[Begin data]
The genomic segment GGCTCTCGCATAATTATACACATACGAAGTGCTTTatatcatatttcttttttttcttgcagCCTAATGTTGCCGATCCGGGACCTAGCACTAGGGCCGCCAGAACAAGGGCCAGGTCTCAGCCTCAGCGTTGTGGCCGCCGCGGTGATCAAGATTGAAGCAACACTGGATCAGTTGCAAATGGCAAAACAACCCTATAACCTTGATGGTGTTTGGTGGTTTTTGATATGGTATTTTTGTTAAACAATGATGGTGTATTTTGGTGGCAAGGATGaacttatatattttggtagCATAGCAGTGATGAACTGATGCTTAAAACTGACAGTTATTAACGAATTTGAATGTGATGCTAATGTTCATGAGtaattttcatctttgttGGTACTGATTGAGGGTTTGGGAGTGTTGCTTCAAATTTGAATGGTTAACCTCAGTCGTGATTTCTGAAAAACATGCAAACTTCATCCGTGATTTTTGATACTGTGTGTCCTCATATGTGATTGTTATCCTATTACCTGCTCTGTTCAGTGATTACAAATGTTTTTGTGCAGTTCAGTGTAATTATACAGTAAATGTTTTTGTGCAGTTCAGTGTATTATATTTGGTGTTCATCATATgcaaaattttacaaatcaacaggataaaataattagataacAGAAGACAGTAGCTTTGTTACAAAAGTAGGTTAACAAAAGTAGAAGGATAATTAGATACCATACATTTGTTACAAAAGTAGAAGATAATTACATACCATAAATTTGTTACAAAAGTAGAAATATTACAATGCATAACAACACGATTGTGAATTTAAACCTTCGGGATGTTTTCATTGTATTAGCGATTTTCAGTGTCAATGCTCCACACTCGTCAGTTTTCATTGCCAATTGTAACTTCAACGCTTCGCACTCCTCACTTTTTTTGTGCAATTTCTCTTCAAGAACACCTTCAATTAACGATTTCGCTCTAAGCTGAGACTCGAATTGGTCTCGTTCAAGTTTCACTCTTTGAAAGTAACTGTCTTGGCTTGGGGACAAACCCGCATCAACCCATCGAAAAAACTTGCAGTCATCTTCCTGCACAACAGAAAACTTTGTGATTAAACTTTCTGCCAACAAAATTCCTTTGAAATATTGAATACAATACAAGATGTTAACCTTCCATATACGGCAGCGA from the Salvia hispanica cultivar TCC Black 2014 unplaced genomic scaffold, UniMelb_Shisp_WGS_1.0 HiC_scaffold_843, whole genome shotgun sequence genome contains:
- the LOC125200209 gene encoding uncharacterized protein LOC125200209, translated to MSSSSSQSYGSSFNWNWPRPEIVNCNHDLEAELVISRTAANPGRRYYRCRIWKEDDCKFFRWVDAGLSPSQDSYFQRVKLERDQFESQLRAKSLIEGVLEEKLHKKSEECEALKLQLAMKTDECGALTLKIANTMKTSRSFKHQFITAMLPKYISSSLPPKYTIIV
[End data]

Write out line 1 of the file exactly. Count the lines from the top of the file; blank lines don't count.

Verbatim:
The genomic segment GGCTCTCGCATAATTATACACATACGAAGTGCTTTatatcatatttcttttttttcttgcagCCTAATGTTGCCGATCCGGGACCTAGCACTAGGGCCGCCAGAACAAGGGCCAGGTCTCAGCCTCAGCGTTGTGGCCGCCGCGGTGATCAAGATTGAAGCAACACTGGATCAGTTGCAAATGGCAAAACAACCCTATAACCTTGATGGTGTTTGGTGGTTTTTGATATGGTATTTTTGTTAAACAATGATGGTGTATTTTGGTGGCAAGGATGaacttatatattttggtagCATAGCAGTGATGAACTGATGCTTAAAACTGACAGTTATTAACGAATTTGAATGTGATGCTAATGTTCATGAGtaattttcatctttgttGGTACTGATTGAGGGTTTGGGAGTGTTGCTTCAAATTTGAATGGTTAACCTCAGTCGTGATTTCTGAAAAACATGCAAACTTCATCCGTGATTTTTGATACTGTGTGTCCTCATATGTGATTGTTATCCTATTACCTGCTCTGTTCAGTGATTACAAATGTTTTTGTGCAGTTCAGTGTAATTATACAGTAAATGTTTTTGTGCAGTTCAGTGTATTATATTTGGTGTTCATCATATgcaaaattttacaaatcaacaggataaaataattagataacAGAAGACAGTAGCTTTGTTACAAAAGTAGGTTAACAAAAGTAGAAGGATAATTAGATACCATACATTTGTTACAAAAGTAGAAGATAATTACATACCATAAATTTGTTACAAAAGTAGAAATATTACAATGCATAACAACACGATTGTGAATTTAAACCTTCGGGATGTTTTCATTGTATTAGCGATTTTCAGTGTCAATGCTCCACACTCGTCAGTTTTCATTGCCAATTGTAACTTCAACGCTTCGCACTCCTCACTTTTTTTGTGCAATTTCTCTTCAAGAACACCTTCAATTAACGATTTCGCTCTAAGCTGAGACTCGAATTGGTCTCGTTCAAGTTTCACTCTTTGAAAGTAACTGTCTTGGCTTGGGGACAAACCCGCATCAACCCATCGAAAAAACTTGCAGTCATCTTCCTGCACAACAGAAAACTTTGTGATTAAACTTTCTGCCAACAAAATTCCTTTGAAATATTGAATACAATACAAGATGTTAACCTTCCATATACGGCAGCGA from the Salvia hispanica cultivar TCC Black 2014 unplaced genomic scaffold, UniMelb_Shisp_WGS_1.0 HiC_scaffold_843, whole genome shotgun sequence genome contains: